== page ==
How to Sue Someone

Although the process will be somewhat different depending on which state or province you are in, and what level of court you are in, the following is a basic overview of the common steps involved in starting and carrying out a lawsuit in most North American jurisdictions.

Before you can sue someone, you need what’s called a ‘cause of action’.  A cause of action is the reason which gives rise to the lawsuit.  For example, if someone hits you with their car and causes you injury, you may have a cause of action against them, and therefore a reason to sue them.  Another example commonly seen could be if you slip and fall for example in a shopping mall, or place of business. If the dangerous condition of the place of business caused you to slip and fall, you may have a cause of action against.  This is called a negligence lawsuit and is often the cause of action used in personal injury cases.  It is always recommended that you at least consult a lawyer to determine if you have a cause of action or not. It isn’t always clear, or as simple as you may think. A lawyer’s legal training and legal experience cannot be replaced.

Step 1: Preparing and Filing the Statement of Claim and Notice of Action

In most places, a lawsuit is started by filing what is called a Notice of Action and Statement of Claim with the appropriate court.  The Notice of Action is a document that puts the court and the other side on notice that you are pursuing your claim against them. This sets out that a claim has been started, what the other side must do to defend the claim if they choose, and where the proceeding will take place.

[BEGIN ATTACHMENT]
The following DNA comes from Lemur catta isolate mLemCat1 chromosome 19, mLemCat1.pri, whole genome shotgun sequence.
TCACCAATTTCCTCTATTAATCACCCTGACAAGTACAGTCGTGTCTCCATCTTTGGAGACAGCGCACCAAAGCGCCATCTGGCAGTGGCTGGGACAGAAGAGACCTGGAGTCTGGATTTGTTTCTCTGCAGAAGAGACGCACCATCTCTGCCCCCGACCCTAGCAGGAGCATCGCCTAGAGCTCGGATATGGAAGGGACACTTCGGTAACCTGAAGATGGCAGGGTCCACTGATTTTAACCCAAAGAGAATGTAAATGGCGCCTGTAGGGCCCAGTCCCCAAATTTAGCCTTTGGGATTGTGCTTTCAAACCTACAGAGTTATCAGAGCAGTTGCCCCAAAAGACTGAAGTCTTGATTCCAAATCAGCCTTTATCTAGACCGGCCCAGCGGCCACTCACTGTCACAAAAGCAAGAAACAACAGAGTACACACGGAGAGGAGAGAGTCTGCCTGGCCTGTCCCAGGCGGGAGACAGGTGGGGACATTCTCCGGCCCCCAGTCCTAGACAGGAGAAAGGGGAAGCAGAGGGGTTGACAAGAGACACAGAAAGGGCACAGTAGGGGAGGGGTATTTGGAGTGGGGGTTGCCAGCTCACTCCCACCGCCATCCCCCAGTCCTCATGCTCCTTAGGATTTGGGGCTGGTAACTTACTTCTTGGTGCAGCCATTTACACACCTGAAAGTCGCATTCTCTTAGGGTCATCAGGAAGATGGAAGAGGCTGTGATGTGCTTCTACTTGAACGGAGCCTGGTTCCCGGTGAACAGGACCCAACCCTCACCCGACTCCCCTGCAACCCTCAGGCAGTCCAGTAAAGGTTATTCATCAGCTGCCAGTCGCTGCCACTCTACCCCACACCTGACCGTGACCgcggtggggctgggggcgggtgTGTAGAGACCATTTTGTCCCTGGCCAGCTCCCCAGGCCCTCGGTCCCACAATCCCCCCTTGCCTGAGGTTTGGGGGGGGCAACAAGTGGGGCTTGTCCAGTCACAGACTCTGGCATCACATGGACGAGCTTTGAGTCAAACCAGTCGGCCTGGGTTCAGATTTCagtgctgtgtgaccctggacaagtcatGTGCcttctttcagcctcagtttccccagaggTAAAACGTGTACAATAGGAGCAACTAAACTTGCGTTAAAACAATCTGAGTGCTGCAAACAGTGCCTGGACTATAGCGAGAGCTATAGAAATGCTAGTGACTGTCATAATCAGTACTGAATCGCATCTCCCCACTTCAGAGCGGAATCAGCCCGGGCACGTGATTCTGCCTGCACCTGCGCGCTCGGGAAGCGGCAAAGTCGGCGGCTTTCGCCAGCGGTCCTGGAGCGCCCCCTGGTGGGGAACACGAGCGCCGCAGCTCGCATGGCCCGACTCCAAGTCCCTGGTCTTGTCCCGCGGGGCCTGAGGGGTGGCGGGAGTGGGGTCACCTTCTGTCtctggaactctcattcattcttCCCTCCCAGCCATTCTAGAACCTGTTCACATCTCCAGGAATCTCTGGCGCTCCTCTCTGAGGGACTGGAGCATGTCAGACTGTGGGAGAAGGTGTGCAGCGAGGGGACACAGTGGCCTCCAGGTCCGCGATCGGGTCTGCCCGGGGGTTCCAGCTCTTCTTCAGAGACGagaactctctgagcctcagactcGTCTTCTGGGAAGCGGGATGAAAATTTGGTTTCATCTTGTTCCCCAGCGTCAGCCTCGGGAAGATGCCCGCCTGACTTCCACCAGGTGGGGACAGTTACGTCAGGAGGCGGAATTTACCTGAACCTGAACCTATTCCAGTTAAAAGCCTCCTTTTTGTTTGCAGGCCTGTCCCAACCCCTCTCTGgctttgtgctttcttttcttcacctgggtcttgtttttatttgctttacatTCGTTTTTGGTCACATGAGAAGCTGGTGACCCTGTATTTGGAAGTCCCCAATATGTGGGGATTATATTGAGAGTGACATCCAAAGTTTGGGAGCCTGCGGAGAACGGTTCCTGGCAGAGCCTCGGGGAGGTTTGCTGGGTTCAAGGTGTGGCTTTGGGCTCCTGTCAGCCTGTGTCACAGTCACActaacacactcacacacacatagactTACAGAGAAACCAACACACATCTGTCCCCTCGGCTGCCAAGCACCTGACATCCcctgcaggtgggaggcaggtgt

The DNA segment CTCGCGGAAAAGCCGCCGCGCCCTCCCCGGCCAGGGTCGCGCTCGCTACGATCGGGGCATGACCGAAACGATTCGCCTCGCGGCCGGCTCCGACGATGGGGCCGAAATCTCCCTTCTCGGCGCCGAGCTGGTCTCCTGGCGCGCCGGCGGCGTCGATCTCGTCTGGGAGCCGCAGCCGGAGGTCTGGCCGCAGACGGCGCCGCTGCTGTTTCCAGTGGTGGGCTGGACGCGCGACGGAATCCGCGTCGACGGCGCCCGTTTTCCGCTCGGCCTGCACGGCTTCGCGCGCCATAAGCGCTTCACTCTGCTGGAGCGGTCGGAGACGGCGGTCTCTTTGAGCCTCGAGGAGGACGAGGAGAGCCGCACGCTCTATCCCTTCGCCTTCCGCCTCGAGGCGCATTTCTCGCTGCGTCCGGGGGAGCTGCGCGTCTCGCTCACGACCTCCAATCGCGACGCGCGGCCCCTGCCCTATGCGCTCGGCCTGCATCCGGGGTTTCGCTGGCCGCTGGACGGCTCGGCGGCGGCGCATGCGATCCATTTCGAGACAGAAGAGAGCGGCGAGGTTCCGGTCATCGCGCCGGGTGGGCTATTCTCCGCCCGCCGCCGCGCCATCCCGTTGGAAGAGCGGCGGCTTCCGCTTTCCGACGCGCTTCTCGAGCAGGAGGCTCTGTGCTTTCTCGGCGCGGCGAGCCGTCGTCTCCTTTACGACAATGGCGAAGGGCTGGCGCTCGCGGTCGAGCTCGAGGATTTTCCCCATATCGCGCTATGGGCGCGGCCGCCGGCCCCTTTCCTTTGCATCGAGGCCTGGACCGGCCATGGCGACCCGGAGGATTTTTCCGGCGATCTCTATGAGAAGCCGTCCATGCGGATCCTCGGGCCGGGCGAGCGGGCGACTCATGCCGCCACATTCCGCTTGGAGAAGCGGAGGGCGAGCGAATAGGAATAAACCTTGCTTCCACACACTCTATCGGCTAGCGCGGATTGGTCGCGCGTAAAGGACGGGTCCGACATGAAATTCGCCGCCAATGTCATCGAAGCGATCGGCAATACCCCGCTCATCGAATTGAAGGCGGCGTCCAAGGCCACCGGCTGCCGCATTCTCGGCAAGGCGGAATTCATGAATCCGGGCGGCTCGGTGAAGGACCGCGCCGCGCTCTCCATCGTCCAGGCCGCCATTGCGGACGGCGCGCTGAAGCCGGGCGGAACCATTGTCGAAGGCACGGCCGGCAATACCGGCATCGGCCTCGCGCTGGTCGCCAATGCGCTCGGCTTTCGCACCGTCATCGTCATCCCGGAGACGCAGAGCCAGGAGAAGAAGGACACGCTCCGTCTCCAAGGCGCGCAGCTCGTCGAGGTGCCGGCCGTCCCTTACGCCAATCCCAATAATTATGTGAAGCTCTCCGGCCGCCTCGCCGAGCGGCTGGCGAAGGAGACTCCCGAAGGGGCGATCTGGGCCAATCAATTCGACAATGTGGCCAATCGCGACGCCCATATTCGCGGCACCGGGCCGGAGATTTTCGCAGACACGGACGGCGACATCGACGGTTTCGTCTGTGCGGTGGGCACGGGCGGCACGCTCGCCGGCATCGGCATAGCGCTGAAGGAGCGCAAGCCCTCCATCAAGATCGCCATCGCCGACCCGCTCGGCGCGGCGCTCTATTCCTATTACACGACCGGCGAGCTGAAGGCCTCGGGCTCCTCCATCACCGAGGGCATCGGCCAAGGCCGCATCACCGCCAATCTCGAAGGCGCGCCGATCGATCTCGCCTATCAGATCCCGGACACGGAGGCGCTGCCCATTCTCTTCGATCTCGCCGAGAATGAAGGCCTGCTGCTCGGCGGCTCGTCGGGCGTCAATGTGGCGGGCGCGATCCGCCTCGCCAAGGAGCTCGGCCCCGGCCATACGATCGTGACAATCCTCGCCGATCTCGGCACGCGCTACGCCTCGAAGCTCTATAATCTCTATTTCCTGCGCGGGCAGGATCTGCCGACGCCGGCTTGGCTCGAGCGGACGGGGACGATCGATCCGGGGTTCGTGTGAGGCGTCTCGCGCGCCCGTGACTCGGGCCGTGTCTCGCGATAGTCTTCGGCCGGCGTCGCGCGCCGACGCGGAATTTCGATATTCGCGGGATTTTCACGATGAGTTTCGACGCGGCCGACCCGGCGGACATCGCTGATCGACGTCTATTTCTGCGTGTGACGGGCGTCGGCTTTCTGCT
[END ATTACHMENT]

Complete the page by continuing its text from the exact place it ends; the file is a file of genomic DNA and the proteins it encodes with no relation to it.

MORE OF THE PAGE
The Statement of Claim is an accompanying document which gives details of the cause of action and claim you are seeking from the other side, and the remedy you want. There are special forms required by the courts when filing these documents to ensure that they are done properly.

Step 2: Serving the Claim

Usually, after you file the lawsuit, you have to serve notice of it on the other side and provide proof that the other side was served.  The court requires proof that the other side was served because in order to proceed to further stages, the other side has to have an opportunity to defend the lawsuit if they choose to.

There you have it. a lawsuit is commenced by following these steps. However, there is a lot more involved in following through with a lawsuit. If the defendant decides to defend, the process can take up to several years to complete. If the defendant doesn’t defend, it can be wrapped up pretty quickly.  The lawsuit will end with a court order of some sort. If you get the order you were seeking you don’t automatically get what you want. There are steps involved in enforcing the order, which can also take a long time.